Welcome to the Rileys (2010)

imageI’m always hesitant to view films that are set in New Orleans. There are really only two categories films can fall in, the first set of films generally fall into  what I like to call your “ragin’ cajuns”; where everything is “N’awlins Dawlin’ and it’s amazin’ in the Big Easy!” Meaning they throw every single cultural cliche, bad accent, and type of New Orleans food at you within the first thirty minutes. They over exaggerate everything  to where people who are unfamiliar with the culture, and even those familiar, become way too overwhelmed by the terrible representation of New Orleans culture. The second set of films are the ones with just simply terrible accents, these accents are SO bad they deserve their own category.  I know that I personally, and many other locals, would greatly appreciate NO accent over a terrible one. If you can’t do it justice, simply don’t do it. Shockingly, Welcome to the Rileys did not fall into either category.

*Caution Spoilers Below*

WelcomeToTheRileys1A film by Jake Scott, starring James Gandolfini (as Doug Riley), Kristen Stewart (as Mallory) , and Melissa Leo (as Lois Riley); takes place on the streets of a realistic New Orleans in the midst of Mallory’s turbulent life. Through the intricate and realistic characters Ken Hixon, the writer, created Jake Scott flawlessly brings them to life in this realistic, yet surreal vision of the path of healing, recovery, and hope.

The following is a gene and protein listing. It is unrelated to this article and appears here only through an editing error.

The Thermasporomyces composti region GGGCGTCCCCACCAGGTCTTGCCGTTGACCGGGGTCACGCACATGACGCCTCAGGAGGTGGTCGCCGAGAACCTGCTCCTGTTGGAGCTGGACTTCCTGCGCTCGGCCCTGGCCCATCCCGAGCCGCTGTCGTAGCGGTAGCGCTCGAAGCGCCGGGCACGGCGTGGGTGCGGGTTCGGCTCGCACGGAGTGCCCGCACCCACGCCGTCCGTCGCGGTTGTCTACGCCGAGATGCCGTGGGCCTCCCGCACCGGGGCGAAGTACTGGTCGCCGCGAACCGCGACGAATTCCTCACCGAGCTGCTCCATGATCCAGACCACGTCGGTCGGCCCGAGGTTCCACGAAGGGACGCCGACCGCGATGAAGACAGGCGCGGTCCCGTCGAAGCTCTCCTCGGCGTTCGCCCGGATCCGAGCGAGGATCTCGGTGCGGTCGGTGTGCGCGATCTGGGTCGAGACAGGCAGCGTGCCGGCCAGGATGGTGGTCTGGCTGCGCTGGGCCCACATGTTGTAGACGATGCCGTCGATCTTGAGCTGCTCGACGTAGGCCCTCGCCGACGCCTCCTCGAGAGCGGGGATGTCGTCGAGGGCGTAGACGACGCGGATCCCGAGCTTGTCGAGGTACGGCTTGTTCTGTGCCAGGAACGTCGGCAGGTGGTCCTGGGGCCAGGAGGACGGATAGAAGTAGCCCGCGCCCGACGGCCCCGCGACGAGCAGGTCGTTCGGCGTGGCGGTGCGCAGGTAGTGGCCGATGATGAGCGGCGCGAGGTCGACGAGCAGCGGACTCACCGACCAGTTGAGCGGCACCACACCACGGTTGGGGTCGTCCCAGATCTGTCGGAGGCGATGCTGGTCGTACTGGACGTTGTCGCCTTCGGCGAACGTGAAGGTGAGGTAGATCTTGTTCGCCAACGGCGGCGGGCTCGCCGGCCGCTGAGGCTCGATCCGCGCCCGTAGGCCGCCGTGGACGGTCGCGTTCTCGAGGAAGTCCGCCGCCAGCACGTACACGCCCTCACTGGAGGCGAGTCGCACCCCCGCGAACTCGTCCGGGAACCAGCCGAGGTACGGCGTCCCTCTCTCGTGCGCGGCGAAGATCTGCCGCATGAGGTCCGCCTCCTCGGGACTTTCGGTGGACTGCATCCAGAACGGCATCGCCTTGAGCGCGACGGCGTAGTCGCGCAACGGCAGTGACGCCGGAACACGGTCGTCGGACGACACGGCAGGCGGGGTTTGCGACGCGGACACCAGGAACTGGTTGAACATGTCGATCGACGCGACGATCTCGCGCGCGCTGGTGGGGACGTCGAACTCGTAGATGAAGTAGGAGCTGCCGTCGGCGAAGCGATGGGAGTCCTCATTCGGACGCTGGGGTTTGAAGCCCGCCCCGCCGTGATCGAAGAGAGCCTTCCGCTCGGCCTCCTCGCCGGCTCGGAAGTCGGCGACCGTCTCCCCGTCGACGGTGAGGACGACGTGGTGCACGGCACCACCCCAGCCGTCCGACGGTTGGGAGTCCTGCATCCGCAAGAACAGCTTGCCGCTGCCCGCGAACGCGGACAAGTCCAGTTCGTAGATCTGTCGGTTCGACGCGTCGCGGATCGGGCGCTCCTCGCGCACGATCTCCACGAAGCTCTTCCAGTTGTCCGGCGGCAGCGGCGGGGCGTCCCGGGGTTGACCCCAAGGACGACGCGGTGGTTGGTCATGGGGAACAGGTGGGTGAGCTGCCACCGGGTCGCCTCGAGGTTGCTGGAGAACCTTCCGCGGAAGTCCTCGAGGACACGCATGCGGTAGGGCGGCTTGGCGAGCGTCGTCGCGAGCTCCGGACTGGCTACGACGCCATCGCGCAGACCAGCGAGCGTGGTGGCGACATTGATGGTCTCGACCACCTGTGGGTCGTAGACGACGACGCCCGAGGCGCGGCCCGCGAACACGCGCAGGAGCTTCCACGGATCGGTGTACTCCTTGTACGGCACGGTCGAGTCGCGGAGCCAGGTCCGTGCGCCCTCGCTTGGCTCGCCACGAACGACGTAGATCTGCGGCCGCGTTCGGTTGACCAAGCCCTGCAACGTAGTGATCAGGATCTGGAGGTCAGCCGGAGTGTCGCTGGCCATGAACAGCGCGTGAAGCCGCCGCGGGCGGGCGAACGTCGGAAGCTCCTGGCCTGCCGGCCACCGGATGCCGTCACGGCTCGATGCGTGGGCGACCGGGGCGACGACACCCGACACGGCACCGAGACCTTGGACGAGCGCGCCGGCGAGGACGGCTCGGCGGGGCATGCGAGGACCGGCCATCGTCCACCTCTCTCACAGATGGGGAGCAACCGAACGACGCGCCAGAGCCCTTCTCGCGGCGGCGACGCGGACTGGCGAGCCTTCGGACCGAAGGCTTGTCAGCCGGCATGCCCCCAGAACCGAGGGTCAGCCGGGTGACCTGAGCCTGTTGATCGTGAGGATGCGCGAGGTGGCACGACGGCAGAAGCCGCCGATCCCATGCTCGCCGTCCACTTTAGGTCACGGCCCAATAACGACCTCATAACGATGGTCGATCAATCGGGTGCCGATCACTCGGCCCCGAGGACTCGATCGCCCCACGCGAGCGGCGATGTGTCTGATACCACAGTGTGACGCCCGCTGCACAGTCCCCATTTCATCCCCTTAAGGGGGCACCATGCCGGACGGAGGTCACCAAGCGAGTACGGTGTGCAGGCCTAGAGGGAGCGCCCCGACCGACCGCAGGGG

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Mallory a sixteen year old runaway from the Florida panhandle finds herself a stripper in a notorious New Orleans club. When Doug saunters in and finds the strangely young girl a sense of paternal responsibility rushes over him (despite Mallory’s best efforts to deter it).  After spending a few days with Mallory and learning of the harsh conditions she has been living in, Doug makes the decision to stay and attempt to help her in whatever way he can.

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After learning that her husband, Doug, is not coming home Lois decides to leave her home for the first time after their daughter’s death and drive all the way to New Orleans from Indianapolis. Lois (blonde pictured above), suffers from tremendous guilt and anxiety brought on by blaming herself for  daughter’s death. When Lois, Doug, and Mallory collide all of the cards are laid on the table and nothing is left to hid. Through a twist of fate Mallory becomes a muse for the Riley’s paternal passions causing drama and raw emotion surface. The drama that erupts causes a schism between Lois and Mallory. With an ambiguous ending  the Riley’s return to their home in Indianapolis and Mallory moves on to something ‘better’.

Through beautiful shots, raw characters, supreme script, and a realistic setting Jake Scott is able to tell a beautiful story about a truly ugly situation.

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